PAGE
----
I was born and raised in a rich white suburb of Chicago. My parents (who would eventually come to make a great living for themselves down the line) were definitely not the “type” that “should” have lived in that area in the beginning. (“I’m from Naperville” is all one really needs to say in the Chicagoland area to be judged as an entitled yuppie piece of shit.) Throughout my entire life, the stuck up materialistic culture of Naperville has been the butt of many jokes between my parents and I. Nevertheless, in spite of modest beginnings, my parents always made it a priority to travel. Over the course of my 18 years worth of growing up, we traveled all over the US, the Caribbean, Central America, and Europe. The mission, upon arriving at each of our destinations, was to find cool locals that would point us in the direction of fun off-the-beaten-path things to do and see. From the subtle differences in culture between the US states, to the old embedded history feel of Europe, to the way Central America goes from prosperous city to utter poverty with in the span of a few blocks, each destination was an opportunity that I took to imagine how I would go about setting up a life in the place I found myself. Each destination also threw into sharp relief just how good my life actually was back home in yuppie-town USA.
At 18, after graduating high school, I moved to Nashville Tennessee for college. I studied Audio Engineering with the obligatory minor in business. It took me a long time to adapt to southern culture. It’s slower, more family oriented and far more talkative (about nothing in particular) than the north prepared me for. Self deprecating humor also doesn’t resonate quite as well down south. Either way, I graduated college in what can only be described as a fog of marijuana smoke and no debt!… but no money either.
I set my sights on breaking into the Nashville music industry. To finance my journey, I got a job working the night shift loading trucks for UPS. This introduced me to one of the most unique cultures I’ve ever come across. Working Class Southern Black culture. In the UPS warehouse I was the racial minority. The black guys around me were definitely speaking English but I had to concentrate to understand it and many times I ended up smiling and nodding because I couldn’t bare to ask ‘what?’ for the 4th time. By day, I was sitting in recording studios with rich white 20 somethings looking to be the next Taylor Swift and by night I was receiving a crash course in southern Ebonics from gang members. After a while, I made friends with (I’ll be honest) the guy who was selling me weed and his brother. Both of whom were so unapologetically black, “gangster,” and southern we spent more time sitting around laughing at the fact that we didn’t understand one another than actually doing anything. (Just for the sake of clarity- I speak like I’m in a job interview. They speak with a particular dialect of Ebonics that makes even black people from the north lean in to listen.) After finally making my break into regular work in music, I quit UPS and fell out of touch with most of my black friends.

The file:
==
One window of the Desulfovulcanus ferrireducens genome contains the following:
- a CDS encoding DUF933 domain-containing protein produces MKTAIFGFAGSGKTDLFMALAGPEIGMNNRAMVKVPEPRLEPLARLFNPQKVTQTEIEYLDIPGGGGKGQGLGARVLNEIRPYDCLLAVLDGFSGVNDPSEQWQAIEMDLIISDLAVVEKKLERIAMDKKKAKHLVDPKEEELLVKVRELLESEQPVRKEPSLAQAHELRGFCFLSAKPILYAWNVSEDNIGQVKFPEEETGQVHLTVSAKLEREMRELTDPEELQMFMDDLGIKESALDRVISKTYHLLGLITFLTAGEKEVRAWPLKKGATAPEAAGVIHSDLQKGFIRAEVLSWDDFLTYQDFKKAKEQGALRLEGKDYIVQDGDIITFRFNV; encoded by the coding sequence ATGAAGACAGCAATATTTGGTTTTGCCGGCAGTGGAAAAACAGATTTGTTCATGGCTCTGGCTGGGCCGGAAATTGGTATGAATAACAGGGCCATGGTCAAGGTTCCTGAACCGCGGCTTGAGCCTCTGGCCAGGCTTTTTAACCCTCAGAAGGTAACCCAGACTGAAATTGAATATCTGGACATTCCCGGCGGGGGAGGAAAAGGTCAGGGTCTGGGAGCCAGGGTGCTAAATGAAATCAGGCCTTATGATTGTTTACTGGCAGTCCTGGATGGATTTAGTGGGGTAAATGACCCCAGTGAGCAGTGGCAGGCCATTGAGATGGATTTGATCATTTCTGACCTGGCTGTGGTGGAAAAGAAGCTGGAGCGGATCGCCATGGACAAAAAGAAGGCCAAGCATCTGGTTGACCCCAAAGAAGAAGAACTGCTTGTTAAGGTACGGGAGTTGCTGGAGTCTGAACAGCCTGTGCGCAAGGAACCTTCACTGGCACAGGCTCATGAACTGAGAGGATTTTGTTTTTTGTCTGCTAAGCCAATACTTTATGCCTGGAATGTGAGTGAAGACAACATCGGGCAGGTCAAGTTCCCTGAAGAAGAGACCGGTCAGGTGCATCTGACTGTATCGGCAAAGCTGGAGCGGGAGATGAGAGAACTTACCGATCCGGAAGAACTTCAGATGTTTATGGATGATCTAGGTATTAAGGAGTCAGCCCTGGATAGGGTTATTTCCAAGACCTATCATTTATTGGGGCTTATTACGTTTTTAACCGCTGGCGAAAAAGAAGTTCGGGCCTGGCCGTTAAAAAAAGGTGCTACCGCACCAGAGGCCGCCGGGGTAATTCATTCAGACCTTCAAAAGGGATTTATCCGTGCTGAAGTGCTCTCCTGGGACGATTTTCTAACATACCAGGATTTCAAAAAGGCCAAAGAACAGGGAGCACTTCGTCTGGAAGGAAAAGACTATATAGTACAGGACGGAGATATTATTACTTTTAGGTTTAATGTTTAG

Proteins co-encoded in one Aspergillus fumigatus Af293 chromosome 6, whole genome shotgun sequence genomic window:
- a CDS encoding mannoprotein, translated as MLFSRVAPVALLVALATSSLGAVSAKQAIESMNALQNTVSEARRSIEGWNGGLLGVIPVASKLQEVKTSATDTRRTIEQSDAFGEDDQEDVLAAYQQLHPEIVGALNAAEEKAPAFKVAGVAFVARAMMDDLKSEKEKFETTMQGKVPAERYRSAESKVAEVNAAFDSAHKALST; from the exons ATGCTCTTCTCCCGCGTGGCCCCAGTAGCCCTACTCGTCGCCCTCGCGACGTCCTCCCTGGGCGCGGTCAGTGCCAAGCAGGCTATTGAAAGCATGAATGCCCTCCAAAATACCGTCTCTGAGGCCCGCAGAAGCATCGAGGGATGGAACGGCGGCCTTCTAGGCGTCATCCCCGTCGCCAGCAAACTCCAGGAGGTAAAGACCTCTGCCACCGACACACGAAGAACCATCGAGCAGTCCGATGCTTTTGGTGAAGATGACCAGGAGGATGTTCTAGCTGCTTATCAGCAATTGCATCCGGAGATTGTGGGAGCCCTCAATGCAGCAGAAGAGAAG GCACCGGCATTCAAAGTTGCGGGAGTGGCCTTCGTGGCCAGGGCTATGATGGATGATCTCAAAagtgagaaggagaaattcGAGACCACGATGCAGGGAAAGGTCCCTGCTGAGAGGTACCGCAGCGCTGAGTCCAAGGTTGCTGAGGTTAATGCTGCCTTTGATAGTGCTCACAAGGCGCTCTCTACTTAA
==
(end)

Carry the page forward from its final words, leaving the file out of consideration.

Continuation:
In following the work I was offered, I went from working with primarily country music to mostly Christian music. I was a fan of neither genre and I grew up in a completely secular household. Over the next several years, I worked with producers who would tell stories about growing up in a small white coal town in the 50&60s where their father was the town preacher and their early and persistent doubt about the existence of the god they all worshipped. (The amount of people who work in Christian music but don’t necessarily believe is amazing.) I was left amazed at what a narrow frame through which we all look at the world and how important it is to spend our time expanding the bounds of that frame as much as we can.
My paradigm shifted again a few years ago when I was offered a job brewing beer at a local Nashville brewery. I was in the right place at the right time and sold the owner more on my ability to learn than my qualifications. Now, I have before me an entirely new culture of “beer people” that, I must confess, I’m entirely uninterested in engaging with. Its nerdyness with a touch of alcoholism leaves many of the people I meet with very little to talk about other than the last beer they had or the next beer they’d like to make. Culturally, it’s not my cup of tea but I do enjoy the hands on work and it leaves me plenty of time to listen to podcasts and audiobooks while I go about my day.
To wrap this up, I’m approaching 30years old and I feel the most secure in my own skin than I’ve ever felt before. I think it’s due, in large part, to the different people I’ve exposed myself to along the way. Looking back, I always inserted myself into crowds that I had very little in common with other than a desire to laugh. I’ve come away with an appreciation of, and a respect for, the fact that there is no one right way to live. MMA helps provide insight into why people choose to live the way they do and reminds me of the importance of mindfulness. I think ultimately the conversations that the pursuit of MMA inspire are the conversations that societies all over the world could benefit from having.